had better back-related function and less use of pain medications. Overall
relief lasted at least six months after the programs.

Minimally Invasive Procedures

Each year, nearly 600,000 traditional back surgeries are
performed in the US for herniated disks, degenerative disk disease, and
other spinal ailments. But many of the patients continue to have
persistent pain.

“The vast majority of back-pain patients do not need surgery,”
says Schneider, who specializes in minimally invasive spine surgery. A
2002 Johns Hopkins report found that fewer than 5 percent of back-pain
sufferers are good candidates for surgery. Typically, immediate surgery is
required only if a patient has a tumor, an infection, a spinal fracture,
or nerve damage.

In recent studies, minimally invasive procedures have become an
increasingly popular option to open back surgeries. Minimally invasive
procedures use smaller incisions and advanced computer technology to avoid
damaging muscles, while traditional surgery requires cutting through
muscle to reach the spinal cord. Minimally invasive procedures mean less
bleeding during surgery, reduced postoperative pain, and less scarring,
and they cut the recovery period by half. Traditional back surgery typically requires a hospital stay of a few days, whereas patients who undergo certain minimally invasive procedures can sometimes return to work the next day.

A steroidal injection is another minimally invasive option
that’s long been used as a powerful anti-inflammatory to decrease pain.
However, the relief is only temporary, lasting as little as a few weeks to
as long as a year, depending on the severity of the pain. Patients also
shouldn’t have more than three injections a year, according to the
Journal of the American Medical Association.

“Epidurals are only going to calm inflammation,” says Dr. Roger
A. Denney, a pain specialist and anesthesiologist at Inova Fairfax
Hospital. “So you have to come at it in a multi-modal way. That includes
physical therapy, some medications, and maybe [steroid] shots. One shot
won’t fix everything.”

Holistic Options

While physicians were once skeptical of holistic treatments,
new research shows that these approaches provide additional healing
benefits and are on the rise among patients suffering from various types
of pain. A recent survey at George Washington University Hospital found
that a majority of its patients are interested in adding natural
therapies, including acupuncture, to treatment.

“There is a value to it,” says Dr. Dombrowski, who became a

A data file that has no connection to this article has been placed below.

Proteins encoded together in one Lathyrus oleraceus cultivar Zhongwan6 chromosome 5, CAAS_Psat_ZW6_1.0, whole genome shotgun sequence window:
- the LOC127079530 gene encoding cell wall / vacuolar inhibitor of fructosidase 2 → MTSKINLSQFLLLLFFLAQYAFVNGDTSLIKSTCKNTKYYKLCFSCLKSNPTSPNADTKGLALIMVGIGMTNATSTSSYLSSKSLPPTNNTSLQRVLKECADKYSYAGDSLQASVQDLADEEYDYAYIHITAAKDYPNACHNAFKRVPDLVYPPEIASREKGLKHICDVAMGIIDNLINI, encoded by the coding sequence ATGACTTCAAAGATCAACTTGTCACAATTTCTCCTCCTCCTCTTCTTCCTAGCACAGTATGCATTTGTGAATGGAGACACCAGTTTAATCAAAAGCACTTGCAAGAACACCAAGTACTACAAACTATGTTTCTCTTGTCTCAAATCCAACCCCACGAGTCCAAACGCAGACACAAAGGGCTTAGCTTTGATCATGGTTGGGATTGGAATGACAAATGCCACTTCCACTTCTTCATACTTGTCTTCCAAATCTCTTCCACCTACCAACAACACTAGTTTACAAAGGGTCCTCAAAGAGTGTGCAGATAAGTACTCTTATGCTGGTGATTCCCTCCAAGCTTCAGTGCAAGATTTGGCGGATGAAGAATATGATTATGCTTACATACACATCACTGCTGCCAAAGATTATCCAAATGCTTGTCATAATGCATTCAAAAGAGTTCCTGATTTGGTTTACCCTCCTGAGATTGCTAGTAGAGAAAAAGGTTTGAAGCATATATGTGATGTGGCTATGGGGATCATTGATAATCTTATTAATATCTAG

licensed acupuncturist to keep up with patient demand. “It’s not helpful
for everything, but it complements [overall pain treatment].”

Moore has visited an acupuncturist for almost eight years and
says that to experience the benefits, he’s found it necessary to receive
treatments regularly.

“A lot of people think, ‘I’ll be holistic for the next six
months and then I can go back to doing what I want to do,’ ” he says. “But
you can’t do that. It’s diet, exercise, using healing modalities—making
them all a part of your life.” (See page 102 for holistic treatments
commonly used to treat back pain.)

Some patients find temporary pain relief with manual
manipulation of the spine and surrounding muscles, a treatment practiced
by chiropractors. A 2000 study in the Journal of Manipulative and
Physiological Therapeutics
found that patients with chronic back pain
reported quicker relief after seeing a chiropractor, compared with those
treated by family physicians. However, a 2011 study in the journal
Spine found that chiropractic’s impact on acute low-back pain
proved no better or worse than other approaches, including physical
therapy, medication, and exercise.

When to See a Doctor

Common back injuries, such as muscle spasms, usually heal on
their own, says Dombrowski. “You often don’t need to see a specialist—they
get better in six weeks,” he says, as long as you maintain a treatment
plan that involves gentle stretching and anti-inflammatories. Icing can
help reduce swelling immediately following an injury. If after four to six
weeks the pain remains or worsens, see your primary physician.

See a doctor immediately if you experience severe pain that
doesn’t improve. Another red flag is numbness or tingling, especially in
the legs, which could be a sign of nerve compression.

A version of this article appears in the June 2013 issue of The Washingtonian.